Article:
Points to remember when looking for a dog trainer:

When looking for a dog trainer, keep an eye out for words like Positive reinforcement, gentle handling, and treating your dog as an individual.

Stay clear of: 

Try to steer clear of those claiming to b a ‘pack leader’ and needing to punish or reprimand your dog.


With training there are no quick fixes: 

With true dog trainers and behaviourists there are no quick fixes. All punishing a behaviour does is to repress the behaviour, instead of trying to find the reason behind it.

Today, Dog trainers are more like psychologists and should be willing to work with you and your dog to help your dog overcome anything that may have become a problem, working on long-term fixes and not quick fixes.

To find out more about this type of training, go to my website eccaines and have a look.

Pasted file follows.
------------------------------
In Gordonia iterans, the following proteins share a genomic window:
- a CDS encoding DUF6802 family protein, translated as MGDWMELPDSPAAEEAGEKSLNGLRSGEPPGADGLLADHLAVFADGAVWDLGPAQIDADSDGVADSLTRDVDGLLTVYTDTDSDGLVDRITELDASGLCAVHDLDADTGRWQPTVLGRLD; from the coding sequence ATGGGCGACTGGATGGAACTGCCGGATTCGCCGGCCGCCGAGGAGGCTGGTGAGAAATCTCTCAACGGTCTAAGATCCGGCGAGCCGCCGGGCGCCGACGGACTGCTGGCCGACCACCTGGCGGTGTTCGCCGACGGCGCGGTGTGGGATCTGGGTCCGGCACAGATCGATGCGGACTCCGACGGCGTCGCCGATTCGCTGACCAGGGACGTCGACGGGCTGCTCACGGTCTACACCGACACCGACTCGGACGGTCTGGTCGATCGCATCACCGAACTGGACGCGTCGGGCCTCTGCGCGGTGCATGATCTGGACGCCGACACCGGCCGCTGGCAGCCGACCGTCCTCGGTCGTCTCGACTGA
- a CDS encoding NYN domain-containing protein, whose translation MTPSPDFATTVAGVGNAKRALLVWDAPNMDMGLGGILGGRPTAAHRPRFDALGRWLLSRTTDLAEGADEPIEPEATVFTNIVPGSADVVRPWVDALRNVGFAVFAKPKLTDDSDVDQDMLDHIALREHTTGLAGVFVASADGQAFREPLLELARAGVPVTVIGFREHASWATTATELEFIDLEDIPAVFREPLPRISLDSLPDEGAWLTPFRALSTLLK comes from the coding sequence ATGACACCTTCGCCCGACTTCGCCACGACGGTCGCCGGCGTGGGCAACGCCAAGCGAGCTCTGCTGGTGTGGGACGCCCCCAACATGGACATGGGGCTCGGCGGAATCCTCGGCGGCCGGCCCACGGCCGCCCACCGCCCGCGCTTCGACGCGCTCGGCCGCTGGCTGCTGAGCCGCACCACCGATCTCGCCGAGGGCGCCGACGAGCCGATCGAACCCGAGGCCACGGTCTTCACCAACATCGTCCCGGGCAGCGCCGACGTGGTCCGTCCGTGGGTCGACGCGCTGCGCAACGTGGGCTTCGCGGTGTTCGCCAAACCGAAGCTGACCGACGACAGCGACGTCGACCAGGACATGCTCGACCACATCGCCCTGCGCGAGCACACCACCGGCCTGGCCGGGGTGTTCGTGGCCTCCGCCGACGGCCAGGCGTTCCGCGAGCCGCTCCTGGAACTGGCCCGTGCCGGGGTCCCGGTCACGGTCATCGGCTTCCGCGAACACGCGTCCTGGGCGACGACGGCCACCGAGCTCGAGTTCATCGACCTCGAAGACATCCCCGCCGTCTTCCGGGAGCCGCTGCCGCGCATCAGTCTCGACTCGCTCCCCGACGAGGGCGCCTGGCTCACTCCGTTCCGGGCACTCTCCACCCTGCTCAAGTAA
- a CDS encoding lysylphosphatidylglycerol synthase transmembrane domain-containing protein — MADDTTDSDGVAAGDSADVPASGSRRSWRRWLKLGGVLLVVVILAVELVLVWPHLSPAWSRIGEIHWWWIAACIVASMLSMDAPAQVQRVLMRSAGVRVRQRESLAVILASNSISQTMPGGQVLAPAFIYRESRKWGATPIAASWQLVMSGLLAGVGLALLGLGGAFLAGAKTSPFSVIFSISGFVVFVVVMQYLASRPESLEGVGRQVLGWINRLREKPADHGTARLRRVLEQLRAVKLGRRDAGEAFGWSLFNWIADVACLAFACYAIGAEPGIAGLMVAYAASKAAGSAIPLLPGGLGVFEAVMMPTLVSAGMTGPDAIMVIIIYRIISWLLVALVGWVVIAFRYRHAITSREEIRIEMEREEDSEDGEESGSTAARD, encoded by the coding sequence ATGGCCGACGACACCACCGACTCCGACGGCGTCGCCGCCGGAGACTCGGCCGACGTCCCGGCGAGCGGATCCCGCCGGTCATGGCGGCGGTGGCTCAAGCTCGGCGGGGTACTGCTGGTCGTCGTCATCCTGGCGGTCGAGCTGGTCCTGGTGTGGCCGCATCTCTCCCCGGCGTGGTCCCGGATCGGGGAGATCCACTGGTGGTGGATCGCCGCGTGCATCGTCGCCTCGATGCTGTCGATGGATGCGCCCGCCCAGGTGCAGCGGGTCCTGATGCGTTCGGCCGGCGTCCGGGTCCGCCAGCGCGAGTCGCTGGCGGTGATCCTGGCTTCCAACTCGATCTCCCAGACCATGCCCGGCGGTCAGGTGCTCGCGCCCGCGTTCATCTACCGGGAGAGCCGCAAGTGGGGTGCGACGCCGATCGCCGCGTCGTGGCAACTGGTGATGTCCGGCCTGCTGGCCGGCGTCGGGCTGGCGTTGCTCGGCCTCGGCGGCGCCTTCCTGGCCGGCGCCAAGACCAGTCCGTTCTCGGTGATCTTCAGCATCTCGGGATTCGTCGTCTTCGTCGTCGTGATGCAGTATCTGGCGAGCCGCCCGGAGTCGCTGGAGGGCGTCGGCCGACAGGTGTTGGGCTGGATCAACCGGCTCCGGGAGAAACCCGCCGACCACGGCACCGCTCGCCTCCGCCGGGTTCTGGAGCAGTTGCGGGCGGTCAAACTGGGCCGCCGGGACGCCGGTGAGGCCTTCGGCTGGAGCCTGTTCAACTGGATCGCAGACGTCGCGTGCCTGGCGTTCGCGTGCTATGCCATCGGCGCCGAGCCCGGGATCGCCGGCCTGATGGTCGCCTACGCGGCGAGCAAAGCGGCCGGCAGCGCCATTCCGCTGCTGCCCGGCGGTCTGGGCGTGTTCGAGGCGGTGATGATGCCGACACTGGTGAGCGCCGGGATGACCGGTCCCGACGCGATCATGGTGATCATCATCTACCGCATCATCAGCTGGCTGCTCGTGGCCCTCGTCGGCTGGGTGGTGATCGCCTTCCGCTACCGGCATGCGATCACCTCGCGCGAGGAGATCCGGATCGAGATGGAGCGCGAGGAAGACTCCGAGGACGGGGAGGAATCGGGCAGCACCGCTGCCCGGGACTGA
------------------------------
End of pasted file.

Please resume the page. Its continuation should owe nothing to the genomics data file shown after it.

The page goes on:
If you need a dog trainer closer to home, check the IMDT website, which will give you the names of qualified dog trainers in your area.

We would like to thank Emma for her advice and we can’t wait to here from her again

If you would like to talk to others who own dogs / puppies why not join our friendly Facebook page All things Dog 


This post was kindly written by Emma Carpenter who runs classes in Cornwall, she offers group classes, one to one and flyball – to contact her please click on her website link below 

E C Canines

Duchy Dashers Flyball Club








8 thoughts on “The four most important training lessons for your puppy / new dog

  1. My Gretel came to use when she was almost a year old. Unfortunately, she was not socialized. Many of the things listed here have continued to be a struggle for us since then. I love her a lot though so I try to help her be a better dog where I can and adapt to her needs where I can’t.

    1. I think training is a on going thing, everyday I try and work with my two dogs – Keep going and Gretel is a very lucky dog to have such a caring owner now xx